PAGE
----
INDIANAPOLIS — Luca Garza knew what everyone was waiting for before he returned for his final game as Iowa’s undisputed star.
The pressure? Garza sensed this, enough to know that his mental health needed as much attention as his game.
I needed a meditation to lean on to go out and be myself without worrying about anything else, Garza said.
That best explains why the 6-foot-11, 265-pound senior is a nationally ranked college basketball player by The Associated Press after his sophomore season last year. He is the winner of the contest announced Thursday, with 50 of 63 AP Top 25 votes.
Ayo Dosunmu, who led Illinois to the Big Ten Tournament and a first-place finish in the NCAA, finished second with six votes, followed by Oklahoma State junior Cade Cunningham with three. Gonzaga’s Corey Kispert and Baylor’s Jared Butler each received two votes.
|Luca Garza, Iowa.
|Ayo Dosunmu, Illinois.
|Cade Cunningham, st. Oklahoma.
|Jared Butler, Baylor.
|Cory Kispert, Gonzaga.
Garza was second in the country averaging 24.1 points and 8.7 rebounds. He improved his shooting percentages on all teams, including from 36% three-pointers last year to 44%, and also improved his assist-turnover ratio after working to stay ahead of double and triple teams he knew would be coming all season.
Garza led the Hawkeyes to second place in the NCAA Tournament and then accounted for nearly half of the points (36 of 80) in the second round against Oregon. The Washington, D.C., native ended his career as Iowa’s top scorer (2,306) by retiring his No. 55 jersey.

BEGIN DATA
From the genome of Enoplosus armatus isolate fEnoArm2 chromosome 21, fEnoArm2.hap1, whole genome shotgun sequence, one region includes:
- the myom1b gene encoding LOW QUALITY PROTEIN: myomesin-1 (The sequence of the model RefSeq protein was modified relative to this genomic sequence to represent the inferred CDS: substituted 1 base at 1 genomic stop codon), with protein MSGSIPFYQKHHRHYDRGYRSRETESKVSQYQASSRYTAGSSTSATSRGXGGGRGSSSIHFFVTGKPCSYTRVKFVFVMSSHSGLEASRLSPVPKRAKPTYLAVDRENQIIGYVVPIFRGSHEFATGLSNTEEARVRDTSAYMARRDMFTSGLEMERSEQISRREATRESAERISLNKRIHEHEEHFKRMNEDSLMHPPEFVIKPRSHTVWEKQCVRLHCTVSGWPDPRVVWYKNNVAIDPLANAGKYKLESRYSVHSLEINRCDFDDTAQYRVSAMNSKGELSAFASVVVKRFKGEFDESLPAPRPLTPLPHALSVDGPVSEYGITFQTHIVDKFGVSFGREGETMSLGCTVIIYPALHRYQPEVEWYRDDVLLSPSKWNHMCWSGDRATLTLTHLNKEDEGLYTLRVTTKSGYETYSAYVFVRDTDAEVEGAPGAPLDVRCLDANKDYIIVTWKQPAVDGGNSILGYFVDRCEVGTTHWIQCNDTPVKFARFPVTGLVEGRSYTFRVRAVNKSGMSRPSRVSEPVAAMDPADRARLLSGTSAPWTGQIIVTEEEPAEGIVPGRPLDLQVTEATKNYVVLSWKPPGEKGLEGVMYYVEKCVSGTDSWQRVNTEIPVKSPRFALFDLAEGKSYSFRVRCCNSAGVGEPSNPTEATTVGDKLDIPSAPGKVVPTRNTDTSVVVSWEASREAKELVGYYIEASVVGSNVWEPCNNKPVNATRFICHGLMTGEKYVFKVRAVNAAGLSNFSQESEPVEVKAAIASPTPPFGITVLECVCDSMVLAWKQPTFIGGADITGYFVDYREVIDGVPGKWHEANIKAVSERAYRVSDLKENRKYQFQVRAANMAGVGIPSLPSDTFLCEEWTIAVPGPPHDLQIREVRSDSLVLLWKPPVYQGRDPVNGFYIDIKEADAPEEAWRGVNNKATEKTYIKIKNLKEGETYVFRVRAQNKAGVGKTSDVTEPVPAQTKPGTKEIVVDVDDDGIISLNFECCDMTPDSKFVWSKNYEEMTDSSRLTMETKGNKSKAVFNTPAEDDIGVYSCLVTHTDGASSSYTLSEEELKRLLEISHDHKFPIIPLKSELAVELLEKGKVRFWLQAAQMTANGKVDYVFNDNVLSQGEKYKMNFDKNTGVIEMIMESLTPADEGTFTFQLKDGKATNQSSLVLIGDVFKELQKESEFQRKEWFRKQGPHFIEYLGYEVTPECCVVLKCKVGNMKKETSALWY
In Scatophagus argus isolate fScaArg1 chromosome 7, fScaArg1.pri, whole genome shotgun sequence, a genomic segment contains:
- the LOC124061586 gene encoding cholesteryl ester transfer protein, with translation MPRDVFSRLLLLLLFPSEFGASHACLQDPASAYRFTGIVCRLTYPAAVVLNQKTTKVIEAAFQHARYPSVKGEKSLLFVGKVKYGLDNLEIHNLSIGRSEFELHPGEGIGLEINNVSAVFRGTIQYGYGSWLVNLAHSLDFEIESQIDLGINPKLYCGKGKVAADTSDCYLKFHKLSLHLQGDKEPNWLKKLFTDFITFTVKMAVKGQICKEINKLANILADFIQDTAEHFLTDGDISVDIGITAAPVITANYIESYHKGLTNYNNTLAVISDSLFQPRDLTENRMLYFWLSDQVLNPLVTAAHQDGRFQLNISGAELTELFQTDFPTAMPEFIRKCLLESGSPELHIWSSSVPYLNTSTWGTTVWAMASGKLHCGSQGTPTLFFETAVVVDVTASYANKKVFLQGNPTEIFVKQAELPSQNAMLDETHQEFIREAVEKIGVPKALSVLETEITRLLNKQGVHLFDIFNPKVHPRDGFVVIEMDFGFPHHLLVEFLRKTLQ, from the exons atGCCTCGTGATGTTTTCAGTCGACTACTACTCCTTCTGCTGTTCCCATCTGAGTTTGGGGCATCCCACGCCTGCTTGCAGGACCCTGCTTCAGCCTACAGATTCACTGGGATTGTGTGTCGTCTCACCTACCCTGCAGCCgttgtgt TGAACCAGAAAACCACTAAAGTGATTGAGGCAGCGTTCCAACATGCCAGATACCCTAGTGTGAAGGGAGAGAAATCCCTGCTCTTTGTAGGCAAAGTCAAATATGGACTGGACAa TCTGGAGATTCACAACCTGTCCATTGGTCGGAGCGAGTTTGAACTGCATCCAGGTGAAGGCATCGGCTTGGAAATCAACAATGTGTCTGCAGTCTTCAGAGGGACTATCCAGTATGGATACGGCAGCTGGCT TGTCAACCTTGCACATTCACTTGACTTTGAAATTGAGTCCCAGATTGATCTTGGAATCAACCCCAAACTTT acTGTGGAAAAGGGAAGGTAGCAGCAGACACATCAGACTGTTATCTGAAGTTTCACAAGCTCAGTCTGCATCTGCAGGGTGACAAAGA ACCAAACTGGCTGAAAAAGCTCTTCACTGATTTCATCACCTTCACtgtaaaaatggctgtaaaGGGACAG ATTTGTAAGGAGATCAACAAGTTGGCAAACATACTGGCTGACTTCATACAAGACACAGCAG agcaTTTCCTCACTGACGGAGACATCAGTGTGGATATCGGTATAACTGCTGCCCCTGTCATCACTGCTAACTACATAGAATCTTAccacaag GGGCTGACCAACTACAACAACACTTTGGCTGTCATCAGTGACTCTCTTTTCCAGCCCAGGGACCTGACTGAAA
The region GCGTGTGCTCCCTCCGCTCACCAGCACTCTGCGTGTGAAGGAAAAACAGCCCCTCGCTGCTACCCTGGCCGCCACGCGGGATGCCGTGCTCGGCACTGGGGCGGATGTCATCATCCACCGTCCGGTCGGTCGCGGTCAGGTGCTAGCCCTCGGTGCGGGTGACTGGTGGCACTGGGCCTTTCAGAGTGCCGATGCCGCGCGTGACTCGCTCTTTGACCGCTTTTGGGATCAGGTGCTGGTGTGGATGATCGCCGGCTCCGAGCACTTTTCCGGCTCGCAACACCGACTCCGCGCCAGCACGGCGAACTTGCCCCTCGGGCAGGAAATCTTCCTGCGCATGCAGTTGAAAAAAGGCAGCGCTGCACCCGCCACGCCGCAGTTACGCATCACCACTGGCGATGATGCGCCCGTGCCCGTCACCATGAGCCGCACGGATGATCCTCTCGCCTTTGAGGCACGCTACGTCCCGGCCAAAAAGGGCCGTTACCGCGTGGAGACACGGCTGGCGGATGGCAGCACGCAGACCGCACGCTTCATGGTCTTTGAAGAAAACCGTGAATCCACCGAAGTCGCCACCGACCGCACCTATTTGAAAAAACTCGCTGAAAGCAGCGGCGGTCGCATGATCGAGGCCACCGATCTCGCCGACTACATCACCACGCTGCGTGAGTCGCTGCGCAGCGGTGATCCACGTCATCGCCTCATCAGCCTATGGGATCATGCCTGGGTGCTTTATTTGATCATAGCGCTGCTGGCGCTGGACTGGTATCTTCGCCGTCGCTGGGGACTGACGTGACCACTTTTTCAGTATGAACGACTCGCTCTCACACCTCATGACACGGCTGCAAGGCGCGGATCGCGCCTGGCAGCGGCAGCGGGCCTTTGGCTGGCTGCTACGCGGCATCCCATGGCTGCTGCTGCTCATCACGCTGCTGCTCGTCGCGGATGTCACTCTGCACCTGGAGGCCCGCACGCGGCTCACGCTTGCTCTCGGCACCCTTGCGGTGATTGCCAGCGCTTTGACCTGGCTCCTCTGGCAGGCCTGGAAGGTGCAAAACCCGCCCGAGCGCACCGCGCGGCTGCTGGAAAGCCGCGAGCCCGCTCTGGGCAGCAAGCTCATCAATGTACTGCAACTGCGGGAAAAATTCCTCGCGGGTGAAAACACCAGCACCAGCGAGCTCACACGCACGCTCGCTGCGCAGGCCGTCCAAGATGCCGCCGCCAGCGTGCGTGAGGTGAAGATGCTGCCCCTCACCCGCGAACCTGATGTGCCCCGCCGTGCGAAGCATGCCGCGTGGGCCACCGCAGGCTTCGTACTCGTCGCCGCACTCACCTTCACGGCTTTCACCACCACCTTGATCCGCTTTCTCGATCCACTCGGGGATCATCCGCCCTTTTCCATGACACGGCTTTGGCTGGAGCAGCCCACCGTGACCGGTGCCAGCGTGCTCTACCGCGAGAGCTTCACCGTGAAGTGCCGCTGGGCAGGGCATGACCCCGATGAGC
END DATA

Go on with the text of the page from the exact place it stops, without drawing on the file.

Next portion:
We may never see anyone like him again, coach Fran McCaffery said.
Sure, he put up big numbers and helped the Hawks be in the top 10 in the country for most of the season. But Garza performs a daily ritual to reset his mind and focus on something so simple that his breath led to everything – especially in a season changed by the KOVID-19 pandemic.
You need to quarantine in your house, go to the gym, go home, Garza said. Stay focused. When you play a bad game, that’s all you think about. So you have to be in a healthy mental state, otherwise you will be eaten up – especially someone like me, who thinks as much as I do.
I needed it every day because I faced that fear every day. It definitely helped me to be there and in the moment every game, every day.
Garza finished second to Obi Toppin at Daytona last year. During that season, he began meditating on game days at the recommendation of his father, a former Idaho player.
Like Frank Garza said: It pays to put your mind into the gym.
All players struggle with anxiety and overthinking the game, so they are not immune, Elder Garza said. But what happened when the stakes got higher and the performance requirements higher, the pressure became the same. And if you don’t deal with it, it will eat you up. It will eat you alive.
As a high school student, Garza began meditating daily, usually 20 to 25 minutes, with his father and Frank Garza’s business partner, Guru-Ganesha Khalsa. Some teammates sometimes participated in pre-game activities.
I got to the point where I was getting up and meditating every day for a season because it was something I was dealing with on a daily basis, he said. When I turned on the TV, they were talking about my name. I just had to focus on what I wanted to accomplish with the team.
Some of that experience was also taken to games, where Garza did breathing exercises before free throws or during timeouts.
He also sticks to meditation while pursuing a career in the NBA. He has all the evidence that this could work.
There are a lot of things in life that you wish would happen or go better than they are going, and things like that, he said. So at some point, it’s going to hit somebody, and it’s just a very useful tool for a real person.
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